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  1. #1
    Immoderator KrisPistofferson's Avatar
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    A question for the engineers among us...

    One thing I love about cycling message boards and websites is reading stuff by folks with backgrounds in engineering, like Jobst Brandt, and what they have to say about WHY bicycles perform as they do. I recently made an alteration on my bike that had unforeseen, baffling consequences, or I'm going mad. Check it out:
    My main commuter ride is a 1987 Schwinn Le Tour, True Temper 4130 Chro-Moly, I'm guessing made in Japan. I've updated most of the components, because I absolutely love the frame and fork, which are lighter than many I see for sale nowadays,(Surly, IRO, etc.) The ride is great, but a couple weeks ago, I bought a rear rack for it. This aluminum Delta rack seemed to "deaden" the ride and make the bike feel much heavier, even with nothing on it. Could the "acoustics" of my frame have been changed somehow? I took it on and off several times to make sure and I really don't think it's my imagination. Thanks in advance for your replies.
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  2. #2
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    Quote Originally Posted by krispistoferson
    This aluminum Delta rack seemed to "deaden" the ride and make the bike feel much heavier, even with nothing on it. Could the "acoustics" of my frame have been changed somehow? I took it on and off several times to make sure and I really don't think it's my imagination. Thanks in advance for your replies.

    I'm an engineer, but only in electronics/systems. That said, I worked in under water acoustics/sonar systems for about three decades. Acoustics are vibrations in a media or material like the metal of your bike frame and the air in your tires.

    It's certainly logical to me that the bike frame will vibrate differently when it's got an additional amount of mass clamped to it at several points on the frame. Both the mass of the rack and the rigidity or stiffness (or lack of) of the rack will cause the bike to vibrate differently; either in amplitude or frequency or both.

    On your bike, the rack apparently dampens or decreases the vibrations, and/or moves the frequency range that your bike likes to vibrate in, to a different frequency range which is less stimulated by the road surface. A different bike or even a different rack, could in theory at least (but not likely), make the bike more lively than the no-rack case. A different rack could have less damping, but it would take experimentation to determine that.

    Vibrations in any "system" is a function of the materials, size and shape (even the frame angles and shape of the tubes will have some affect) of that system. The system here is all the parts of the bike (including tires/tubes) and the rider to some degree.

    I periodically use a rack (hollow steel tubes) on my Titanium road bike, but I've never noticed a difference. I also never noticed it on my previous steel bike with a different rack. I may not be as perceptive or sensitive to such things as you, so that's another variable. I doubt it's your imagination, but that's a possibility too.

    Al

  3. #3
    Fitter of road/ironman TriEngineer's Avatar
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    I am not sure if adding a mere aluminium rack on your cr-mo would affect the quality of ride by changing the natural frequency(ed note: read accoustics if you like) of the bike...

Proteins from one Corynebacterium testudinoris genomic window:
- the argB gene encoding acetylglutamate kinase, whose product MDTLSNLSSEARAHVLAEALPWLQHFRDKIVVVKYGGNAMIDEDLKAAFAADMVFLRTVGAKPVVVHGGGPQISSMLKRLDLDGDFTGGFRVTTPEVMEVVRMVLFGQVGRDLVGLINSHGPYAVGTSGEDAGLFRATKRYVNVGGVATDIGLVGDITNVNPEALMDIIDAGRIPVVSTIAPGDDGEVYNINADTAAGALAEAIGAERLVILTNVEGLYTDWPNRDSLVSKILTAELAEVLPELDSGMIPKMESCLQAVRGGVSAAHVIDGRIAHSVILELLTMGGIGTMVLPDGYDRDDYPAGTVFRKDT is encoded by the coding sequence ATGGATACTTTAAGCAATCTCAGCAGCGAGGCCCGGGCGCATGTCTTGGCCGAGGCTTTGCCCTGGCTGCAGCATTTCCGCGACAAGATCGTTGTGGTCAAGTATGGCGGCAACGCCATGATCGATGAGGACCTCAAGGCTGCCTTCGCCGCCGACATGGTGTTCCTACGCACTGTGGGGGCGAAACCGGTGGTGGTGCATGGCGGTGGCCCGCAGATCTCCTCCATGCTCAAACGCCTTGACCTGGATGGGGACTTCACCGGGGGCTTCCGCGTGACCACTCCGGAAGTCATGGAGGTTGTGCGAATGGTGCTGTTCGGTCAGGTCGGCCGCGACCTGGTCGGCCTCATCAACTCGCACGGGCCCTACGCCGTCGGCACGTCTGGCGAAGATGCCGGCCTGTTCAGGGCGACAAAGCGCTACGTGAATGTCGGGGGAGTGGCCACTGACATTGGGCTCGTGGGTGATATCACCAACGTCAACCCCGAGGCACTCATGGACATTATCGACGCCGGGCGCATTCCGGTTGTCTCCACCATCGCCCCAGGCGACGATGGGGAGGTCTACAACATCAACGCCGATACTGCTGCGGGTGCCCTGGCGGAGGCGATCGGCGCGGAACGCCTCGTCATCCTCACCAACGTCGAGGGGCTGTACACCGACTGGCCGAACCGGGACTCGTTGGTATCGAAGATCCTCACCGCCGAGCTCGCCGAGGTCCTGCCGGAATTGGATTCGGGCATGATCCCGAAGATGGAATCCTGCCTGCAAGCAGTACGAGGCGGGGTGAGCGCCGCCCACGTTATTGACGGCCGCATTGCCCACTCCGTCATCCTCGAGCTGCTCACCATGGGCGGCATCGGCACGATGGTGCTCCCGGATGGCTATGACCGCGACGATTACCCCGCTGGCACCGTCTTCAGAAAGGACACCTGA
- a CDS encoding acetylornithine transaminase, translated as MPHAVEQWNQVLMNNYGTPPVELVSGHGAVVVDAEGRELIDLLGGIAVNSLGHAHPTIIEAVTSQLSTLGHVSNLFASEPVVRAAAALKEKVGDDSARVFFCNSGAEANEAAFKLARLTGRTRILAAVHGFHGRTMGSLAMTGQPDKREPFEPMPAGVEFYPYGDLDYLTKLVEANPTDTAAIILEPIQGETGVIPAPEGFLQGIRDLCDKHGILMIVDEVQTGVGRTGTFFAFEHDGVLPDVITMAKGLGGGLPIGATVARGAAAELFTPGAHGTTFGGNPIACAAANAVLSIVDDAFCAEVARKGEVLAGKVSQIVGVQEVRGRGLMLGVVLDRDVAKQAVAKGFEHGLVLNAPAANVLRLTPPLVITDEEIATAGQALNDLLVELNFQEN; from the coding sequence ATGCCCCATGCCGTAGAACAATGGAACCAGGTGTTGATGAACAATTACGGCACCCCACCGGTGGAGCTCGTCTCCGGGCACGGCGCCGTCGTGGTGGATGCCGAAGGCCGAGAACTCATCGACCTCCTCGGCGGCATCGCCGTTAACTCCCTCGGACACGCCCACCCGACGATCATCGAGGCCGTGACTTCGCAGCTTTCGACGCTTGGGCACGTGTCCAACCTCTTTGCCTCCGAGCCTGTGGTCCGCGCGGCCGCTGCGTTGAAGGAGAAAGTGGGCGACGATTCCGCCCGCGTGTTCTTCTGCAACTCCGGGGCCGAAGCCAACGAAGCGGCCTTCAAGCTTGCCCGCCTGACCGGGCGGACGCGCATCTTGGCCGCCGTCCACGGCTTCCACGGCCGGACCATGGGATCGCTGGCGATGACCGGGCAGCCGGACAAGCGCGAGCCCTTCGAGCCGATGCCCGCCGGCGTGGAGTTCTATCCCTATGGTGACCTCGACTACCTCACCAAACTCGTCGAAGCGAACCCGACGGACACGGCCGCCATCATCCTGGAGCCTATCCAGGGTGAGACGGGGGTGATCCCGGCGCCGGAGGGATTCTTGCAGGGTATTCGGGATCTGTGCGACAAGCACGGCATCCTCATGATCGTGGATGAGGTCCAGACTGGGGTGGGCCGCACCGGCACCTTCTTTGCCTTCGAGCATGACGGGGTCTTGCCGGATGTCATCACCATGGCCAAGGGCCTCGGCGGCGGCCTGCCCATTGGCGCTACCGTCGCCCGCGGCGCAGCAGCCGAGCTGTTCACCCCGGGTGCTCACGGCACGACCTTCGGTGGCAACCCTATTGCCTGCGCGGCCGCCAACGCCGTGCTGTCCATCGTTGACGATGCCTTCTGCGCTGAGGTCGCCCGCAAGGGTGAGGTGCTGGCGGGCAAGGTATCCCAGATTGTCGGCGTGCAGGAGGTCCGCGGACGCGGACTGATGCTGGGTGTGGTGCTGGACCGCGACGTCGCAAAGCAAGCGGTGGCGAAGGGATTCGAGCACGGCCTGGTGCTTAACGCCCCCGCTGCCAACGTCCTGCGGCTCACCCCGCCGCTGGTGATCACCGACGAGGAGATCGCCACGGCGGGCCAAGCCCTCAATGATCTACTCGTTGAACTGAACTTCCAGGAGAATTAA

that being said, I think there maybe a possibility that what you are feeling in an increase in the rigidity of the frame as a whole, otherwise coming through as deaden feel. Since aluminium racks are attached to the seatpost, and to the rear dropouts and/or seat stays, that has the effect of putting a stabilizer bar/strut bar onto a car. The ability for the seat/chain stays to flex relative to their counterparts is prevented if the rack is "rigidly" connected to the frame.

    Solution: well, if there are screws holding down the rack, loosen the screws out and run some Loctite on the threads, when you screw the rack back in, do not screw it all the way in, and make sure that there are some play in the rack attachment, that should allow the rack to stay on and not make the bike drive like a Hummer.

    Tri

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  4. #4
    Senior Curmudgeon
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    I think TriEngineer hit the nail on the head! The rack is acting as a stiffening truss on your seat stays. I don't, however, think that a loosened mounting bolt will work in the way he predicts. The bolts that hold the rack to the frame are about the same diameter as the holes that they're going through. It is the play between the outer diameter of the bolt and the inner diameter of the hole that you want to increase.

    My suggestion, for what it's worth, is to use a smaller diameter mounting bolt at all rack attachment points, butressed on both sides of the mounting flange with small rubber grommets. The rubber should allow the play that your seat stays need to give the feel you're accustomed to. By the way, be sure that the bolt diameter you use has adequate strength to hold the rack and its load! Otherwise, your loaded rack might fall off when you hit a bump!

    I don't think my suggestion will cure your problem entirely, but it should improve things somewhat. Good luck!

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